The returning diaspora must manage its expectations

Stabroek News
January 13, 2016

Dear Editor,

The tensions, disconnects, and mutual suspicions between local society and assertive, involved members of the diaspora have been highlighted yet again. The net result is injury to those citizens who need both the most, and the tragedy of lost priorities.

As a once longtime presence in the diaspora and now a serving re-migrant of recent vintage, I think I am in a good position to share a thought or two in an effort to bridge the gaps and ease the disappointments.

Members of the far-flung diaspora seek to serve; they want to give, to give back here. For the most part, they want nothing for themselves; they want no job, no position, and no money. They have had all of those before, and at dizzying heights. All they wish for is to make a contribution and be utilized in constructive ways.

From my own experience local society has a problem with this: It is too good to be true. There is a catch, must have one; some ulterior motive lurks. Take it from me, and those who have shared their frustration, this is the disconcerting reality.

Now I can appreciate that local citizens and groups have grown so jaded and cynical, as to judge and conclude that “dem tings doan happen heah.” To reiterate, it is happening very quietly, very consistently, and most unobtrusively. I know of diaspora people who shared picket lines, give freely out of pocket, give time, give counsel, give heart. It is real; they are real and genuine.

I understand, also, that some from overseas can be overbearing, overpowering, know-it-all, and condescending to boot.

They need to survey the terrain, learn, and adapt. I know that their intuitive gap analyses reveal a paucity of standards, questionable ethics, and an almost native secrecy represented by a circling of the wagons. It behooves the returning diaspora to temper its approach, adjust to circumstances, and manage its own expectations.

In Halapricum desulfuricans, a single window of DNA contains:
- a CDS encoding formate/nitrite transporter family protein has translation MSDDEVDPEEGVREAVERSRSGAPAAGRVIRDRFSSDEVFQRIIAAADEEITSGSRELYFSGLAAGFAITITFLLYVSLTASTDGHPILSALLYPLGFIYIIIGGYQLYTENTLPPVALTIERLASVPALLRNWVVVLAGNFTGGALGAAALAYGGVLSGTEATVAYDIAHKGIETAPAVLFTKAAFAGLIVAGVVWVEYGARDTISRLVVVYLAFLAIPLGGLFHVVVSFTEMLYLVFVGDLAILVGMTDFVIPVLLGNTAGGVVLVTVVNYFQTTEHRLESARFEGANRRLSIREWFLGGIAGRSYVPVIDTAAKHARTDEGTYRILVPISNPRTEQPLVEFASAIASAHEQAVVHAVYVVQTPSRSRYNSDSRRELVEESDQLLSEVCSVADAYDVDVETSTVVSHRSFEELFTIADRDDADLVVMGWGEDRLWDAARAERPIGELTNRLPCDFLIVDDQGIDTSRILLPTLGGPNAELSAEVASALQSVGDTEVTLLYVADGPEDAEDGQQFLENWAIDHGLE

The diaspora must be prepared to move on if not welcomed. It must refrain from endeavouring to fix every circumstance, and reconfigure (or conquer) the local world to its well-meaning visions. This is resented and creates considerable angst. It is much more rewarding to spend precious time, energy, and resources where they count and make a difference; where there is a purity of purpose; and where there is joy and appreciation.

My recommendation to local society is that if objectives are powered by altruism, and practices are clean, then there is nothing to fear, and incoming patriots can be a blessing and much needed strength. What the latter seek at this point in their lives is a balance between giving of self, on the one hand, and separate space and time for themselves on the other. I repeat: in most instances, they want nothing from this society. At the risk of offending, there is nothing that this society can offer. There is only the nostalgic indefinable familiarity of a beloved homeland.

Editor, it should be remembered that the clean well-intentioned members of the diaspora who actually return to give, have something to give ? many things. They were successful, are impatient, and take no nonsense from no one; it is part of the individual packages and goes with the territory.

This is an inseparable part of the persona, attitude, and outlook. Sometimes, there is the belief that they can walk on water. Too many times, all of this rubs raw. There has to be some toning down here, some sensitivity, some humility.

Separately, a contributor (M Zamir, SN, January 11) wrote that the diaspora should speak with a collective voice. This sounds good on paper, and is a commendable recommendation.

But there must be recognition of who and what is encompassed here. Here are driven people, fierce individualists, uber-competitors, contrarians, and egoists galore. All of this, and more, has to be muted and managed to attain some compatibility with locals, or else objectives are retarded, contributions wasted, and motives impugned.

A collective voice would be nice, but it is not happening anytime soon: too much energy, confidence, and sometimes hubris. Trust me on this one, I tried.

When a holistic view is essayed, it becomes increasingly clear that society loses the intended benefits, and reciprocal resentment flares. Parties hunker down, others withdraw, and estranged silos proliferate. The optimizing of people and resources falters. The very noble purposes pursued by locals and the interested diaspora suffer from dilution and disfigurement.

My suggestion to local groups is to let the incoming run, let them run with the wind. It is what they know at the core and crave. The trick is to leverage honestly and sensibly.

Yours faithfully,
GHK Lall